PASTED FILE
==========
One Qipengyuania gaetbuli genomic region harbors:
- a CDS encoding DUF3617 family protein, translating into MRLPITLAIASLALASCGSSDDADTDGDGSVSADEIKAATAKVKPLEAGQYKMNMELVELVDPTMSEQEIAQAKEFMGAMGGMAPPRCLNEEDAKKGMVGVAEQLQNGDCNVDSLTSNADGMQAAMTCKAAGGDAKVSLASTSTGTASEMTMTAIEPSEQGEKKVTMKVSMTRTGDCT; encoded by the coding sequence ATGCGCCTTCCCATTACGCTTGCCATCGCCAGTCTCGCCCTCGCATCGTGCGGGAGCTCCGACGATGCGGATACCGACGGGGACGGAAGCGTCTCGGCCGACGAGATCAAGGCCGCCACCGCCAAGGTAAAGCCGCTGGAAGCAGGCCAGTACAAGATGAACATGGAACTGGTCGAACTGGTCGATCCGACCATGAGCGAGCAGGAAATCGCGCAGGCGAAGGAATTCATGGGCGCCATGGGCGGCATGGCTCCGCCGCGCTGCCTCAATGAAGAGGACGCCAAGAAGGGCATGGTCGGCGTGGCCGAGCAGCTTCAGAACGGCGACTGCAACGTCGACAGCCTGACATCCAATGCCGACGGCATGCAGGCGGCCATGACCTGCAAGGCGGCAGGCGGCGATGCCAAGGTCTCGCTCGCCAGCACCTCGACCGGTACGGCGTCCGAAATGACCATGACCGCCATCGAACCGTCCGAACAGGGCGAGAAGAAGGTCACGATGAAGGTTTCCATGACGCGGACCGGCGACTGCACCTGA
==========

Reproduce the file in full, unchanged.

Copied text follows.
One Qipengyuania gaetbuli genomic region harbors:
- a CDS encoding DUF3617 family protein, translating into MRLPITLAIASLALASCGSSDDADTDGDGSVSADEIKAATAKVKPLEAGQYKMNMELVELVDPTMSEQEIAQAKEFMGAMGGMAPPRCLNEEDAKKGMVGVAEQLQNGDCNVDSLTSNADGMQAAMTCKAAGGDAKVSLASTSTGTASEMTMTAIEPSEQGEKKVTMKVSMTRTGDCT; encoded by the coding sequence ATGCGCCTTCCCATTACGCTTGCCATCGCCAGTCTCGCCCTCGCATCGTGCGGGAGCTCCGACGATGCGGATACCGACGGGGACGGAAGCGTCTCGGCCGACGAGATCAAGGCCGCCACCGCCAAGGTAAAGCCGCTGGAAGCAGGCCAGTACAAGATGAACATGGAACTGGTCGAACTGGTCGATCCGACCATGAGCGAGCAGGAAATCGCGCAGGCGAAGGAATTCATGGGCGCCATGGGCGGCATGGCTCCGCCGCGCTGCCTCAATGAAGAGGACGCCAAGAAGGGCATGGTCGGCGTGGCCGAGCAGCTTCAGAACGGCGACTGCAACGTCGACAGCCTGACATCCAATGCCGACGGCATGCAGGCGGCCATGACCTGCAAGGCGGCAGGCGGCGATGCCAAGGTCTCGCTCGCCAGCACCTCGACCGGTACGGCGTCCGAAATGACCATGACCGCCATCGAACCGTCCGAACAGGGCGAGAAGAAGGTCACGATGAAGGTTTCCATGACGCGGACCGGCGACTGCACCTGA